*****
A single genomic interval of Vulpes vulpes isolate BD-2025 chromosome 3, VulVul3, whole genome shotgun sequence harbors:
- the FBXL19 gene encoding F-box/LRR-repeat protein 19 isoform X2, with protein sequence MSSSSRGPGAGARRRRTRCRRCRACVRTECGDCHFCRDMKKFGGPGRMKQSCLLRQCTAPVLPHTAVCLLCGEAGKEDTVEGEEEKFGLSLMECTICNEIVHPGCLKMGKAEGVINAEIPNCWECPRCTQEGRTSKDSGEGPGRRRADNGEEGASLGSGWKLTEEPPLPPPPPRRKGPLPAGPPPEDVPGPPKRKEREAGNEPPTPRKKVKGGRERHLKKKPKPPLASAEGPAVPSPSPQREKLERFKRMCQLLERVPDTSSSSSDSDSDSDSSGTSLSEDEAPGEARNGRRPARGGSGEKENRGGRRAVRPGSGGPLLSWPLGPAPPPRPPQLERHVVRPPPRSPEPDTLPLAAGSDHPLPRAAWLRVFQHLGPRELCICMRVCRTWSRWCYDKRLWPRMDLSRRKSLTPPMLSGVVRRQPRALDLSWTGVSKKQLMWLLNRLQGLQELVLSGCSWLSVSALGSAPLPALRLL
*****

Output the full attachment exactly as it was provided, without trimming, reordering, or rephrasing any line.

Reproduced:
A single genomic interval of Vulpes vulpes isolate BD-2025 chromosome 3, VulVul3, whole genome shotgun sequence harbors:
- the FBXL19 gene encoding F-box/LRR-repeat protein 19 isoform X2, with protein sequence MSSSSRGPGAGARRRRTRCRRCRACVRTECGDCHFCRDMKKFGGPGRMKQSCLLRQCTAPVLPHTAVCLLCGEAGKEDTVEGEEEKFGLSLMECTICNEIVHPGCLKMGKAEGVINAEIPNCWECPRCTQEGRTSKDSGEGPGRRRADNGEEGASLGSGWKLTEEPPLPPPPPRRKGPLPAGPPPEDVPGPPKRKEREAGNEPPTPRKKVKGGRERHLKKKPKPPLASAEGPAVPSPSPQREKLERFKRMCQLLERVPDTSSSSSDSDSDSDSSGTSLSEDEAPGEARNGRRPARGGSGEKENRGGRRAVRPGSGGPLLSWPLGPAPPPRPPQLERHVVRPPPRSPEPDTLPLAAGSDHPLPRAAWLRVFQHLGPRELCICMRVCRTWSRWCYDKRLWPRMDLSRRKSLTPPMLSGVVRRQPRALDLSWTGVSKKQLMWLLNRLQGLQELVLSGCSWLSVSALGSAPLPALRLL